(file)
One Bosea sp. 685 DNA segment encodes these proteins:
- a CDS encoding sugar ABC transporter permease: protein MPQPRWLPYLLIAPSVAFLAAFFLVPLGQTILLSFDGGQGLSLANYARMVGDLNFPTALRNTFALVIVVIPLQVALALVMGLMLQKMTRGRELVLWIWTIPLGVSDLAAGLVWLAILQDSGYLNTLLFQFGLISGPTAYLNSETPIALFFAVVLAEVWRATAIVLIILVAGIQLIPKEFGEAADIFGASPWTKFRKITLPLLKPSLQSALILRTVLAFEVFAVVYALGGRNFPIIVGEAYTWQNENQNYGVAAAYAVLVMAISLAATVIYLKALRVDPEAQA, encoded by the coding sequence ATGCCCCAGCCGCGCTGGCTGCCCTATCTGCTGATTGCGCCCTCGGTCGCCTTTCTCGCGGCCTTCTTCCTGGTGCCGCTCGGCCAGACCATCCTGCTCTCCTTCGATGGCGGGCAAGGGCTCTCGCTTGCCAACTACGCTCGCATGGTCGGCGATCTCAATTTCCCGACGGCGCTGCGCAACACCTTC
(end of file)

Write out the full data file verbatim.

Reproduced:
One Bosea sp. 685 DNA segment encodes these proteins:
- a CDS encoding sugar ABC transporter permease: protein MPQPRWLPYLLIAPSVAFLAAFFLVPLGQTILLSFDGGQGLSLANYARMVGDLNFPTALRNTFALVIVVIPLQVALALVMGLMLQKMTRGRELVLWIWTIPLGVSDLAAGLVWLAILQDSGYLNTLLFQFGLISGPTAYLNSETPIALFFAVVLAEVWRATAIVLIILVAGIQLIPKEFGEAADIFGASPWTKFRKITLPLLKPSLQSALILRTVLAFEVFAVVYALGGRNFPIIVGEAYTWQNENQNYGVAAAYAVLVMAISLAATVIYLKALRVDPEAQA, encoded by the coding sequence ATGCCCCAGCCGCGCTGGCTGCCCTATCTGCTGATTGCGCCCTCGGTCGCCTTTCTCGCGGCCTTCTTCCTGGTGCCGCTCGGCCAGACCATCCTGCTCTCCTTCGATGGCGGGCAAGGGCTCTCGCTTGCCAACTACGCTCGCATGGTCGGCGATCTCAATTTCCCGACGGCGCTGCGCAACACCTTC